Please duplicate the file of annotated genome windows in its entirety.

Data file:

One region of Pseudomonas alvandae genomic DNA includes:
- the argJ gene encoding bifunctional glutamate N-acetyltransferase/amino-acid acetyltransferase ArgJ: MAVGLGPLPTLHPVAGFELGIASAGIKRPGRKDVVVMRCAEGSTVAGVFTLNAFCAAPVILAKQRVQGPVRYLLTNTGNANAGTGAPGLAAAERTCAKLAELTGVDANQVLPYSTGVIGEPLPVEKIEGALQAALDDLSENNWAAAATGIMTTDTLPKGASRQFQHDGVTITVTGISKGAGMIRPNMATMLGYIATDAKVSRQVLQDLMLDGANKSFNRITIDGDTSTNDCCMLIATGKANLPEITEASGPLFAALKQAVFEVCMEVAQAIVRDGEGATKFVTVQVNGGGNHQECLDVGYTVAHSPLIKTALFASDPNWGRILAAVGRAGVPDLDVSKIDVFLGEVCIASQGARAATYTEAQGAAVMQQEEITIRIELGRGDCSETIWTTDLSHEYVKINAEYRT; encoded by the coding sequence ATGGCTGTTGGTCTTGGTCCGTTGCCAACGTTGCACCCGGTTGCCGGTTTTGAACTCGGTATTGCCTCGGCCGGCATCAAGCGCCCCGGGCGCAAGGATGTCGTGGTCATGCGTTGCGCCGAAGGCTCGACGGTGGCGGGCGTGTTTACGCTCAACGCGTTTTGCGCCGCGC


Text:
One region of Pseudomonas alvandae genomic DNA includes:
- the argJ gene encoding bifunctional glutamate N-acetyltransferase/amino-acid acetyltransferase ArgJ: MAVGLGPLPTLHPVAGFELGIASAGIKRPGRKDVVVMRCAEGSTVAGVFTLNAFCAAPVILAKQRVQGPVRYLLTNTGNANAGTGAPGLAAAERTCAKLAELTGVDANQVLPYSTGVIGEPLPVEKIEGALQAALDDLSENNWAAAATGIMTTDTLPKGASRQFQHDGVTITVTGISKGAGMIRPNMATMLGYIATDAKVSRQVLQDLMLDGANKSFNRITIDGDTSTNDCCMLIATGKANLPEITEASGPLFAALKQAVFEVCMEVAQAIVRDGEGATKFVTVQVNGGGNHQECLDVGYTVAHSPLIKTALFASDPNWGRILAAVGRAGVPDLDVSKIDVFLGEVCIASQGARAATYTEAQGAAVMQQEEITIRIELGRGDCSETIWTTDLSHEYVKINAEYRT; encoded by the coding sequence ATGGCTGTTGGTCTTGGTCCGTTGCCAACGTTGCACCCGGTTGCCGGTTTTGAACTCGGTATTGCCTCGGCCGGCATCAAGCGCCCCGGGCGCAAGGATGTCGTGGTCATGCGTTGCGCCGAAGGCTCGACGGTGGCGGGCGTGTTTACGCTCAACGCGTTTTGCGCCGCGC